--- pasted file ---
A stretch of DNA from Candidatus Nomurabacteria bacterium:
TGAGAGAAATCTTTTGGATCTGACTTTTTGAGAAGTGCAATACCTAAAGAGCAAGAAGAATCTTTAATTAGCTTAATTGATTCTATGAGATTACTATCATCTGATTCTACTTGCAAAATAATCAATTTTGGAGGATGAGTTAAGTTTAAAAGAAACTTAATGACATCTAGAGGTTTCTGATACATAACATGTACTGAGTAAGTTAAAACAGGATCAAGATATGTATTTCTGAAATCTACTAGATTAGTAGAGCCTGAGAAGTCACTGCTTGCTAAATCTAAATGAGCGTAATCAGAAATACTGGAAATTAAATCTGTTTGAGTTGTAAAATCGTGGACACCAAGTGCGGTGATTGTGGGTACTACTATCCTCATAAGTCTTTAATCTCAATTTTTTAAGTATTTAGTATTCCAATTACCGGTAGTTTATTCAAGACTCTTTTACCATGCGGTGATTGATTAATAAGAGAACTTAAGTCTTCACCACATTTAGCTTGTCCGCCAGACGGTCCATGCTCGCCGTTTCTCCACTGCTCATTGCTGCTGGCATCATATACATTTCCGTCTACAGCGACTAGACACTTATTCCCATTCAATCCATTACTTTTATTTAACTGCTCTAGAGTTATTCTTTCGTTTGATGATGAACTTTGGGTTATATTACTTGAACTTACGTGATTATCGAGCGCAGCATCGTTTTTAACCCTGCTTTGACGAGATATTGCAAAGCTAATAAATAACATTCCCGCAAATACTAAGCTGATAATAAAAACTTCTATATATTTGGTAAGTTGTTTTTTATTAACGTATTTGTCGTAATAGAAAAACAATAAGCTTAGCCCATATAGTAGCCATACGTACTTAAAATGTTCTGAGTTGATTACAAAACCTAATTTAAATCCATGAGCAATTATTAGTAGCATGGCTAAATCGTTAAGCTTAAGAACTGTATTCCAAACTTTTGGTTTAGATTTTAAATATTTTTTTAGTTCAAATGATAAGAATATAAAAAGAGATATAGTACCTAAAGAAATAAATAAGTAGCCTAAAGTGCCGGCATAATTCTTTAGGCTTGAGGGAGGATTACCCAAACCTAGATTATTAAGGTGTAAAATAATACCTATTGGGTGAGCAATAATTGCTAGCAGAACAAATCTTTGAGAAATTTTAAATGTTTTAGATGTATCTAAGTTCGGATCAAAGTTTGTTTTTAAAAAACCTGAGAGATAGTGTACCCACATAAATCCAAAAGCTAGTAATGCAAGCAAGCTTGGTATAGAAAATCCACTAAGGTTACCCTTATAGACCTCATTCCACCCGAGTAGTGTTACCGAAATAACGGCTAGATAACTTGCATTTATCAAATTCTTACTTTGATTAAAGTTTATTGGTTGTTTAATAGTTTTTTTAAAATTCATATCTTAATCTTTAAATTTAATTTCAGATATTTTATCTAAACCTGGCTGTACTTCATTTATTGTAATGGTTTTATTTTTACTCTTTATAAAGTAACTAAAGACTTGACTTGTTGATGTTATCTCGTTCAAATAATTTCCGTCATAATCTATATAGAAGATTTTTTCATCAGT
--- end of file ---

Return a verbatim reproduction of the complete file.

A stretch of DNA from Candidatus Nomurabacteria bacterium:
TGAGAGAAATCTTTTGGATCTGACTTTTTGAGAAGTGCAATACCTAAAGAGCAAGAAGAATCTTTAATTAGCTTAATTGATTCTATGAGATTACTATCATCTGATTCTACTTGCAAAATAATCAATTTTGGAGGATGAGTTAAGTTTAAAAGAAACTTAATGACATCTAGAGGTTTCTGATACATAACATGTACTGAGTAAGTTAAAACAGGATCAAGATATGTATTTCTGAAATCTACTAGATTAGTAGAGCCTGAGAAGTCACTGCTTGCTAAATCTAAATGAGCGTAATCAGAAATACTGGAAATTAAATCTGTTTGAGTTGTAAAATCGTGGACACCAAGTGCGGTGATTGTGGGTACTACTATCCTCATAAGTCTTTAATCTCAATTTTTTAAGTATTTAGTATTCCAATTACCGGTAGTTTATTCAAGACTCTTTTACCATGCGGTGATTGATTAATAAGAGAACTTAAGTCTTCACCACATTTAGCTTGTCCGCCAGACGGTCCATGCTCGCCGTTTCTCCACTGCTCATTGCTGCTGGCATCATATACATTTCCGTCTACAGCGACTAGACACTTATTCCCATTCAATCCATTACTTTTATTTAACTGCTCTAGAGTTATTCTTTCGTTTGATGATGAACTTTGGGTTATATTACTTGAACTTACGTGATTATCGAGCGCAGCATCGTTTTTAACCCTGCTTTGACGAGATATTGCAAAGCTAATAAATAACATTCCCGCAAATACTAAGCTGATAATAAAAACTTCTATATATTTGGTAAGTTGTTTTTTATTAACGTATTTGTCGTAATAGAAAAACAATAAGCTTAGCCCATATAGTAGCCATACGTACTTAAAATGTTCTGAGTTGATTACAAAACCTAATTTAAATCCATGAGCAATTATTAGTAGCATGGCTAAATCGTTAAGCTTAAGAACTGTATTCCAAACTTTTGGTTTAGATTTTAAATATTTTTTTAGTTCAAATGATAAGAATATAAAAAGAGATATAGTACCTAAAGAAATAAATAAGTAGCCTAAAGTGCCGGCATAATTCTTTAGGCTTGAGGGAGGATTACCCAAACCTAGATTATTAAGGTGTAAAATAATACCTATTGGGTGAGCAATAATTGCTAGCAGAACAAATCTTTGAGAAATTTTAAATGTTTTAGATGTATCTAAGTTCGGATCAAAGTTTGTTTTTAAAAAACCTGAGAGATAGTGTACCCACATAAATCCAAAAGCTAGTAATGCAAGCAAGCTTGGTATAGAAAATCCACTAAGGTTACCCTTATAGACCTCATTCCACCCGAGTAGTGTTACCGAAATAACGGCTAGATAACTTGCATTTATCAAATTCTTACTTTGATTAAAGTTTATTGGTTGTTTAATAGTTTTTTTAAAATTCATATCTTAATCTTTAAATTTAATTTCAGATATTTTATCTAAACCTGGCTGTACTTCATTTATTGTAATGGTTTTATTTTTACTCTTTATAAAGTAACTAAAGACTTGACTTGTTGATGTTATCTCGTTCAAATAATTTCCGTCATAATCTATATAGAAGATTTTTTCATCAGT